Dubai Media Office Director-General Mona Al Marri told Saudi-owned Al Arabiya that the explosion was a "normal accident" in a container holding flammable materials.

The network cited the Dubai Police as saying the cause may have been "friction or high temperatures" during the regional heatwave.


High Court rejects petitions against Nation-State Law
Israel's High Court of Justice rejected 15 petitions against the Nation-State Law on Thursday. The court had been asked to determine if the law was fit to be a part of Israel's future constitution, given its content.

The court explained the verdict, saying that it is not within its purview to order the law be cancelled or be involved in its content. The court also commented on the intent of the law, that it is to establish the Jewish character of the state without diminishing the democratic nature of the state.

Justice George Karra was of the minority opinion, saying that some parts of the law challenge Israel's democratic nature. Karra said that the law ignoring Arab and Druze citizens of Israel harms the principle of equality that is not explicitly established in the law.

Justice minister Gideon Sa'ar responded to the verdict saying that the nation state law is an important law that sets the essence and character of Israel as a nation state of the Jewish people. He said the supreme court did the right thing by rejecting the petitions because the law does not harm the individual rights of Israeli citizens.

Former justice minister Ayelet Shaked also praised the ruling, but said that she was disturbed that the court even discussed the possibility of overturning the basic law "removing the authority of the nation to set the character and identity of The State of Israel in the name of legal values would remove the basis of our democratic process," she warned.
As Israel mulls 3rd virus shot, study shows antibody levels high after 6 months
Israeli health workers vaccinated with the Pfizer shot were still showing very high levels of antibodies six months after their shots, the Kan public broadcaster reported Tuesday.

The report, based on serological studies conducted by Israel’s four health maintenance organizations on health care workers, who were the first Israelis to get the shots in December, found that most had antibody levels above 700. The report said a level of 150 was needed to be considered protected.

One of the health organizations also conducted a second serological study in care homes, and found that even elderly, immunocompromised patients on ventilators who were vaccinated were showing high antibody levels.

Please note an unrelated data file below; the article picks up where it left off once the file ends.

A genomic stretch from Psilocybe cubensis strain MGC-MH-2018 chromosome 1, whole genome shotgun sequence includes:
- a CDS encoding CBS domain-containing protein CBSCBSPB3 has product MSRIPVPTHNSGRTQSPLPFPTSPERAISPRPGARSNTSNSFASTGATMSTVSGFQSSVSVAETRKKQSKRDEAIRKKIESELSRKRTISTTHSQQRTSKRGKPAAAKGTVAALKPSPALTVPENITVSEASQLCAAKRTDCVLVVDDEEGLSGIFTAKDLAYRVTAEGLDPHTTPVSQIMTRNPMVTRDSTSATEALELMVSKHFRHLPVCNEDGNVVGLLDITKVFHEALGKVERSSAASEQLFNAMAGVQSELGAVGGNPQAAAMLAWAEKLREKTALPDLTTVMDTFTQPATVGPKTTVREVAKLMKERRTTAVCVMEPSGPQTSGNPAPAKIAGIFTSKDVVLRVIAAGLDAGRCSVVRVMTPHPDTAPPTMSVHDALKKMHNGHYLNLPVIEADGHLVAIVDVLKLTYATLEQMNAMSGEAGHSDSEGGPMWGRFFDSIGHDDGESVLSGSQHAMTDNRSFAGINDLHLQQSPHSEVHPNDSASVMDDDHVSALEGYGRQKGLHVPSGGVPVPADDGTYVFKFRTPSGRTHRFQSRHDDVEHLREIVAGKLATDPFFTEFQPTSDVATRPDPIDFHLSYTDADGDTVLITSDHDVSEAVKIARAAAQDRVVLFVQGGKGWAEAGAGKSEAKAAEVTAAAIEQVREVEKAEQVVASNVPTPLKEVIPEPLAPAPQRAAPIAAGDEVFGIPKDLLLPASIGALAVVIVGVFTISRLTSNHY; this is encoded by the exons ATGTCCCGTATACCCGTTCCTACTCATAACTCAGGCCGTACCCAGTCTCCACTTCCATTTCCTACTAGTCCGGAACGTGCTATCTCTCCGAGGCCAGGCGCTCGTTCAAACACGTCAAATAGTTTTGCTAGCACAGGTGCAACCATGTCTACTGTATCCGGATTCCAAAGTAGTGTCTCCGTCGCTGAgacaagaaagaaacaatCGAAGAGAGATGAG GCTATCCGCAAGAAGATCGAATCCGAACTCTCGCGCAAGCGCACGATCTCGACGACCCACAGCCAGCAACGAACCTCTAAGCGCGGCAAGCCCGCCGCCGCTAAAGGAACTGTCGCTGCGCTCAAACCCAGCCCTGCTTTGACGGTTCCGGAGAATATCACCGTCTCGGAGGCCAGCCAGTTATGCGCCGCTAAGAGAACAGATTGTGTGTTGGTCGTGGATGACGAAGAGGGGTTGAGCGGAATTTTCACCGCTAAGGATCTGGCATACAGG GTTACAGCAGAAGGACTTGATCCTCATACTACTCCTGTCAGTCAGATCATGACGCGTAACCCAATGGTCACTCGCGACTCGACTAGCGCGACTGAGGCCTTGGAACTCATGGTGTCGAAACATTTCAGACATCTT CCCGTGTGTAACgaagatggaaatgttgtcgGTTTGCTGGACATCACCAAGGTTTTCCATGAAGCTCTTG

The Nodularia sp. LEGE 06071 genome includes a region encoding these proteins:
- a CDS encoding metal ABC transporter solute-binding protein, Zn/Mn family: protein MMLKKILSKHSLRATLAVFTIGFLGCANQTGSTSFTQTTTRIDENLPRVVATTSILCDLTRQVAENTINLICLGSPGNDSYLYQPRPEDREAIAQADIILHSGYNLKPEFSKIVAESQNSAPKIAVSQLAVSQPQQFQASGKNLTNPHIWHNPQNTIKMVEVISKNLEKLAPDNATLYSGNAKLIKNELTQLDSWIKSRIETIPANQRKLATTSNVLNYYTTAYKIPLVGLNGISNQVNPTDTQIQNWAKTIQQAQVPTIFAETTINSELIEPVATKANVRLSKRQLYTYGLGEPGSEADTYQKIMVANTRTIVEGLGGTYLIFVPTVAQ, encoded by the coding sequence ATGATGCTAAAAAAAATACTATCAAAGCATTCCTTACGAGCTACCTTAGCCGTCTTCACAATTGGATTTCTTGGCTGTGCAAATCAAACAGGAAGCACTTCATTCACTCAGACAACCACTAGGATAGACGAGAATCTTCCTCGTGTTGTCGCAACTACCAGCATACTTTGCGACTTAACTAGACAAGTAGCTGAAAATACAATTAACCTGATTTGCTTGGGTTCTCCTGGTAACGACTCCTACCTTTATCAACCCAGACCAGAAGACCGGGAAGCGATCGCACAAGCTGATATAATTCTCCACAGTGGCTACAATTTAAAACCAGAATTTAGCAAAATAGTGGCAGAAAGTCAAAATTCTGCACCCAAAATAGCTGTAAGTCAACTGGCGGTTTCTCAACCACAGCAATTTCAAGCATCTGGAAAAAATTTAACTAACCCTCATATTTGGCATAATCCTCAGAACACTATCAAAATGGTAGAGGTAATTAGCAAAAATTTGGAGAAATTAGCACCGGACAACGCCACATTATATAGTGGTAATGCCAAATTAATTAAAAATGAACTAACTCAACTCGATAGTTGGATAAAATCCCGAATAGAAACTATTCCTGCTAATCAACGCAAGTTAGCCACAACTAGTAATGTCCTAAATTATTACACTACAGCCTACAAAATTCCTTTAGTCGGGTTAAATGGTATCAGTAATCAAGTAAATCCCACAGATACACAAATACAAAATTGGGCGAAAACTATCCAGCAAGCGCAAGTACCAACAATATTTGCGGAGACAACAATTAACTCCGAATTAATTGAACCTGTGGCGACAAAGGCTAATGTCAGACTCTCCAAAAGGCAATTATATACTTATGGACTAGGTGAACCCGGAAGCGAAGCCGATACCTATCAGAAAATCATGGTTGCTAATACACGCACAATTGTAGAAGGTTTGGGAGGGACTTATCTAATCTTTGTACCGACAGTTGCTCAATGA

Meanwhile, a third study from Sheba Medical Center in Tel Hashomer found that vaccinated individuals who test positive for COVID-19 are less contagious than their unvaccinated counterparts.

According to the study of 9,650 workers at Sheba — conducted in conjunction with Harvard University over a period of several months — those who have received at least one dose of the COVID vaccine, and then test positive, pass the disease on to fewer people in their surroundings.

The reports come as Israel has begun debating the need for a third booster shot amid a spike in cases and signs that the vaccine was slightly less effective against the Delta variant of the coronavirus.
COVID deaths reported in Israel for first time in over 2 weeks
Israeli hospitals reported two deaths from COVID-19 complications on Thursday, the first coronavirus fatalities recorded in over two weeks.

Wolfson Medical Center in Holon said an unvaccinated 48-year-old man died. He did not have any significant preexisting conditions beyond high blood pressure, according to the hospital.

His family members said they had tried unsuccessfully to convince him to get the vaccine. The Ynet news site quoted an unnamed hospital source as saying that had the man been vaccinated, he would likely have survived.

The other fatality was an 86-year-old man hospitalized at Rambam Medical Center in Haifa, who had received both vaccine shots. The man’s wife, in her 70s, is also hospitalized with the coronavirus and is in moderate to serious condition. She too got both doses.

The deaths came as Israel has been experiencing a resurgence in infections due to the ultra-infectious Delta variant, though there have been few deaths and serious cases have risen slowly following the country’s mass vaccination campaign.

The fatalities were not yet included in the latest Health Ministry figures published Thursday morning, in which the national toll remained at 6,429. Before Thursday, the last COVID death was recorded on June 23 and prior to that there had been no fatalities for more than a week.
Bennett pushes back at US over razing of Tapuach Junction terrorist home
Prime Minister Naftali Bennett pushed back at the United States over its condemnation of Israel's policy of demolishing the homes of Palestinians who are charged and or convicted for terror attacks that claim lives.

"The Prime Minister appreciates and respects the US," his office said.

"At the same time, [the Prime Minister] acts solely in accordance with security considerations of the State of Israel and need to protection of the lives of Israeli citizens."